EC Executive Mark Poloncarz records video/WBEN Photo

Should There Be a Social Media Policy for Erie County Officials?

Some legislators think so...

February 28, 2019 - 3:34 am
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BUFFALO (WBEN) - It's well documented that Erie County Executive Mark Poloncarz is very active on his social media pages, especially Twitter. However, some county legislators believe his presence on social media might go a tad too far. 

"There needs to be some type of policy, there needs to be some type of separation between the county executive, or anybody's government accounts and political accounts," said Erie County Legislator Joe Lorigo. 

Legislator Lynne Dixon, who announced on Wednesday that she is running for the county executive position in November, didn't have as much to say about the need for separation, but rather there's just too much time being devoted to social media.

"I think when you're county executive for a county the size of Erie, there are a lot of issues to address in Erie County, and I think what troubles me is when [Poloncarz> is on Twitter all day long, during the work day, tweeting about national and international issues," she began. "While everyone is certainly welcome to have their opinion on the issues outside of the county, I think that this is an important position that needs your full attention, and I think it's more important that you are paying attention to the issues that are directly impacting Erie County."

In fact, Lorigo even asked the county attorney to draft a policy that outlines a specific policy regarding social media use by elected county officials, especially after Poloncarz was served a notice of claim about comments he made toward the owners of Emerald South nursing home back in August.

However, his request was denied.

"He has refused," stated Lorigo. "I sent a letter asking him why he would refuse, because it's something that would be good for everybody, and in his response, he tells me that he has a conflict of interest because the county attorney is already representing the county executive in depositions related to Mark Poloncarz's use of social media."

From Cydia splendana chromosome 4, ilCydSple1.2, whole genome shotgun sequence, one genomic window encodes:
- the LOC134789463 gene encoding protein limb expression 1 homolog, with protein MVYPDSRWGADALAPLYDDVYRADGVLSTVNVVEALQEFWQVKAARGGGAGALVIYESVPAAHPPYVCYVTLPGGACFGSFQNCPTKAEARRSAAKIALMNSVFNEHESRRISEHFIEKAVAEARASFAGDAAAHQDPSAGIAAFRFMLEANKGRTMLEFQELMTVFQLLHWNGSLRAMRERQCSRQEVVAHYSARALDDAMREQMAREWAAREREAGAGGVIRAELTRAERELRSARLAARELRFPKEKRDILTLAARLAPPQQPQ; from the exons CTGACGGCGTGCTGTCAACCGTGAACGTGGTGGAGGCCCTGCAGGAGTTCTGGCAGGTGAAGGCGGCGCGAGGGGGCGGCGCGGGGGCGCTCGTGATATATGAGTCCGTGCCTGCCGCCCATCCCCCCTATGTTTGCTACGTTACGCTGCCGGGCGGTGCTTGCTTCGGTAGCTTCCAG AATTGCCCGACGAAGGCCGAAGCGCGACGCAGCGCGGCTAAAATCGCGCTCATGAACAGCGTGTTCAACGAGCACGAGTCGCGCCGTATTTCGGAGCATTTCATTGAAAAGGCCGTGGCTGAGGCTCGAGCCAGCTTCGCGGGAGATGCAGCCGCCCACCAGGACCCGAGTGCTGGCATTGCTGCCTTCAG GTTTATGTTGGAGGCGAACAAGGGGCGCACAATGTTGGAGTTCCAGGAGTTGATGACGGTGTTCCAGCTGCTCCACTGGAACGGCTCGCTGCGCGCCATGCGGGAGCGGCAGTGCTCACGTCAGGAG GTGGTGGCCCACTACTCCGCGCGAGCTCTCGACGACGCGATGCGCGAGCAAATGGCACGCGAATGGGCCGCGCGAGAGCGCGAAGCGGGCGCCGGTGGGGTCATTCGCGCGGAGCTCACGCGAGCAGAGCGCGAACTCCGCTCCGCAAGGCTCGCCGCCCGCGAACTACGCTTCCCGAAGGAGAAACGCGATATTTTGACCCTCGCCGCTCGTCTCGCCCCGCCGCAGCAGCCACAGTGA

Lorigo also noted that there is legal precedent when it comes to similar incidents around the country, but University at Buffalo Associate Professor of Political Science, Jacob Neiheisel, says the rigidness of those statutes aren't so concrete.

"At the federal level, there's something called the Hatch Act, which is that elected officials can't be engaging in partisan conduct on the clock, essentially, and so there's usually a pretty firm line on the federal and state level between a campaign and the governing phase," said Neiheisel. "That being said, those lines can be blurred and politicians have long used a lot of those institutional resources to advertise their own name. I think where is starts to cross the line is where they make more partisan type of statements, and even there it's very fuzzy."

Neiheisel then pointed to the person who holds the highest offices in American politics.

"We have a President who likes Twitter quite a bit," he said. "So, I think people are getting used to the idea that this is just something that politicians do and that lines between public and private are being blurred across the board."

However, Dixon questioned the efficiency of a public officials who tweets as much as Poloncarz.

"If you are on Twitter all day, tweeting about things not pertaining to Erie County, does that mean that you're not taking phone calls, you're not meeting with commissioners, that you're not speaking with residents, that you're not out at a senior center?" she asked. 

Neiheisel said there may be some validity for Dixon to use this argument against Poloncarz in this looming campaign.

"I think the idea that he's a very active presence and perhaps, in the minds of some, he may cross a line in terms of using his personal account for politicking purposes or politicizing events that otherwise might not be, I think that could stick among certain segments of the population," he said.

However, Neiheisel also alluded to the idea of Dixon needing something to stick, because he sees her campaign as an uphill battle against a strong incumbent.

"I think the biggest dynamic in this race is going to be incumbency," he said. "Poloncarz is a name that is fairly well-known across the county, he has a lot of advantages institutionally to get his name out there, and at least recently with all the storms around, he's had a lot of opportunities to even further his lead in terms of name recognition."

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